The electrical filter 410 also provides a low frequency power signal 414 to power combiner module 416. The power combiner 416 may also receive other power as well. For example, the power combiner 416 may receive local power 107 from an electrical outlet 109 or another connection to the local electrical system, electrical power from a solar power system 411, electrical power from an uninterrupted power supply system (UPS) 413, or power from a battery back up system 415. The system can be adapted to receive power from a variety of sources other than those listed here as well. The power combiner 416 is operative to condition and/or regulate, if necessary, the power signal 414 and the power received from the various sources coupled thereto. In addition, the power combiner 416 is further operative to select from among the various power signals to satisfy the power requirements and to combine the power from the various sources to form a combined power signal that is output as power signal 108 and utilized to provide power to one or more pieces of equipment as described above. For example, the power combiner may select according to a predetermined priority system based on cost, availability, or other factors based on the system needs. For example, the power combiner 416 may first select power from the power over fiber system, next select power from the solar power system 411, next select local electrical power from the outlet 109 or other connection to the local power system, next would be the UPS 413, and last would be power provided by the battery supply 415. Other orders may be used depending on cost, availability, and system requirements. In addition the power combiner 416 may serve to transmit power from a plurality of the power sources to a non-intersecting plurality of the power sources 414, 411, 413, 109, 415. For example, at a given moment in time, the power combiner 416 may select power from the power over fiber system and use such power both to provide the combined power signal 108 and to charge a battery (not shown) by means of the power connection 415. In one embodiment, λ1 is equal to 1310 nm and λ2 is equal to 1510 nm, although the invention is not limited to an embodiment using these particular wavelengths.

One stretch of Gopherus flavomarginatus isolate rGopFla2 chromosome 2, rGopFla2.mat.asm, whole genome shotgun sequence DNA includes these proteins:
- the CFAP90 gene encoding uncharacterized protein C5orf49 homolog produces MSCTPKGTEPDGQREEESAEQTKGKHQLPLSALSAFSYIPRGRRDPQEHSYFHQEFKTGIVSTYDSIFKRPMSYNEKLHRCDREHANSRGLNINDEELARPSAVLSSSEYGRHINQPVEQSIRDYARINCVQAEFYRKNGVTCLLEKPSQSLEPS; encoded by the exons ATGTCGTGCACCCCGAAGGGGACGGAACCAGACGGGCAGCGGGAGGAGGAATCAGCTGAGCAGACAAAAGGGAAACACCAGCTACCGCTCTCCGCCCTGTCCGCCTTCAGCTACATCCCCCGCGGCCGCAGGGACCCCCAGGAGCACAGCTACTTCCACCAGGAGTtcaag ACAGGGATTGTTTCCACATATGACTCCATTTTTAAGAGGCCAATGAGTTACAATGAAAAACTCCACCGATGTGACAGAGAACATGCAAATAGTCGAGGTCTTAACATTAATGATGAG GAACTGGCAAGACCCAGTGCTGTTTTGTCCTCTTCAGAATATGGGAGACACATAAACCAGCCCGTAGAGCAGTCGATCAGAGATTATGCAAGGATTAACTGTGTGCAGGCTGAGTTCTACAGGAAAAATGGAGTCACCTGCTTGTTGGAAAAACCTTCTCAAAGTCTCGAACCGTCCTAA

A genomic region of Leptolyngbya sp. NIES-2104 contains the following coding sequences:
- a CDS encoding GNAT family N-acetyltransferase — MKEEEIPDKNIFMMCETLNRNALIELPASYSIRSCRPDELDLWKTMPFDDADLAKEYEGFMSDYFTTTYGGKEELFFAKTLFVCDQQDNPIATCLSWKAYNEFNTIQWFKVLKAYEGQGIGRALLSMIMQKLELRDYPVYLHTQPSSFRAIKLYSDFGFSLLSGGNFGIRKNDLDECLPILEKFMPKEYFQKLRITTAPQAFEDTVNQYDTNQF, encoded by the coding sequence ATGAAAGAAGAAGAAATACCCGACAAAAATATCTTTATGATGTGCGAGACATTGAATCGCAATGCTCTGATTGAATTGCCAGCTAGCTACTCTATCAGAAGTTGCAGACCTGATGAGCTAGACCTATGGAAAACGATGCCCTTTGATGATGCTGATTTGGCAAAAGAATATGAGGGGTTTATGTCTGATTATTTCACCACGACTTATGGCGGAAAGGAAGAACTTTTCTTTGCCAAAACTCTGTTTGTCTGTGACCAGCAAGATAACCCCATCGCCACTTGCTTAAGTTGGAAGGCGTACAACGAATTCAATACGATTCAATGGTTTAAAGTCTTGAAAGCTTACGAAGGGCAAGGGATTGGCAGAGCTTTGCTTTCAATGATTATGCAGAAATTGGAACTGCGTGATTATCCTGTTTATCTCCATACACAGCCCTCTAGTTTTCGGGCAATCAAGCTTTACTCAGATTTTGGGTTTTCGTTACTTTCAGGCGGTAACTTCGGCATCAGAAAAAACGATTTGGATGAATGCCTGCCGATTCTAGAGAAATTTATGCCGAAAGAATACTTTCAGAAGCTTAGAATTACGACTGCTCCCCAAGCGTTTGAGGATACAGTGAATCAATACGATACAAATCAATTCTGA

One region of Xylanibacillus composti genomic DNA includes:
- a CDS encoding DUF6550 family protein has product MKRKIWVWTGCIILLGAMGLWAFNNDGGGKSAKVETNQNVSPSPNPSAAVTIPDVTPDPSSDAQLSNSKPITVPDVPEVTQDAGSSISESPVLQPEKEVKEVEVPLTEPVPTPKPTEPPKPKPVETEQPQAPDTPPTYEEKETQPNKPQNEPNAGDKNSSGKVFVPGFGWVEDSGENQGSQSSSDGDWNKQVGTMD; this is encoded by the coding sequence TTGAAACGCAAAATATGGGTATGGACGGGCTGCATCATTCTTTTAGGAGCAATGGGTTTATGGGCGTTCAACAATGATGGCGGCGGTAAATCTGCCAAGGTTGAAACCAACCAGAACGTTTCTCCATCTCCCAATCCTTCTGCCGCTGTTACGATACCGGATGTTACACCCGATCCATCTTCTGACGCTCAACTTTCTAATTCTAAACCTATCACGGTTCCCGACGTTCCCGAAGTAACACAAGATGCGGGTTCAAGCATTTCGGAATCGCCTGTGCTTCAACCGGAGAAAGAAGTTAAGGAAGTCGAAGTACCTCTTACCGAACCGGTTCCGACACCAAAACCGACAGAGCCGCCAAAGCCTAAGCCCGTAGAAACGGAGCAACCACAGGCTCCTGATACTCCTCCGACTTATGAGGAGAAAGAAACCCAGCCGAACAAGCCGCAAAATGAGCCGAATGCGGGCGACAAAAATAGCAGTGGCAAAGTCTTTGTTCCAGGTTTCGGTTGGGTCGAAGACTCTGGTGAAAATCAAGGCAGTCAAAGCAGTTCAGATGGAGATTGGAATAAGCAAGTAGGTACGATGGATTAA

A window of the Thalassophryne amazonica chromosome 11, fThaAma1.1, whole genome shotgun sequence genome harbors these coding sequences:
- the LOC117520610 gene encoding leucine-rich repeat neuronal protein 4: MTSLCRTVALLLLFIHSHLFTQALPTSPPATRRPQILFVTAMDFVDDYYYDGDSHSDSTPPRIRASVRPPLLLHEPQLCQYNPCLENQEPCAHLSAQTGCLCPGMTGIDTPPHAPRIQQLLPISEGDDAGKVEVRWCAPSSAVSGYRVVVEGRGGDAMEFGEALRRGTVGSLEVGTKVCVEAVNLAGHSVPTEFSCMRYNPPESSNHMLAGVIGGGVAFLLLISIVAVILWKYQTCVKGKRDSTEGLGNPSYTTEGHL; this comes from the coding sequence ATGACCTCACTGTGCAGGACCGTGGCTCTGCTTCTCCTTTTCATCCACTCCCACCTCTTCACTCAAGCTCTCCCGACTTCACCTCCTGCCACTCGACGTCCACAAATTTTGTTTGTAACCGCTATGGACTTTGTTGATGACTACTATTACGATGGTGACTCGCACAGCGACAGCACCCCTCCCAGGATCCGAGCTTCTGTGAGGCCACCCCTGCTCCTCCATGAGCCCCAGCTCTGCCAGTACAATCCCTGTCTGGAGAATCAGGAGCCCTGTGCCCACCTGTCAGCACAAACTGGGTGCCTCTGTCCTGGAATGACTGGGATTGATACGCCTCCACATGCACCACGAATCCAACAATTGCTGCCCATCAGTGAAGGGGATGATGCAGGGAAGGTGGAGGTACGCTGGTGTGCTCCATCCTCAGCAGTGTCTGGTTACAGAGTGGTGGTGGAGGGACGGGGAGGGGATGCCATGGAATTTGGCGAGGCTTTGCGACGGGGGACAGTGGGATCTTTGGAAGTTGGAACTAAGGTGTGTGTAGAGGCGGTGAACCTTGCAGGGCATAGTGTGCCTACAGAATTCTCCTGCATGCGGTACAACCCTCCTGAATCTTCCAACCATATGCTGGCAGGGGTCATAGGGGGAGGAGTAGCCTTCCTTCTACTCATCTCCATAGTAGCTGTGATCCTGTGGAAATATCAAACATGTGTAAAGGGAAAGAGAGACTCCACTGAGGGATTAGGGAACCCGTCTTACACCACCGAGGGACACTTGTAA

The system depicted in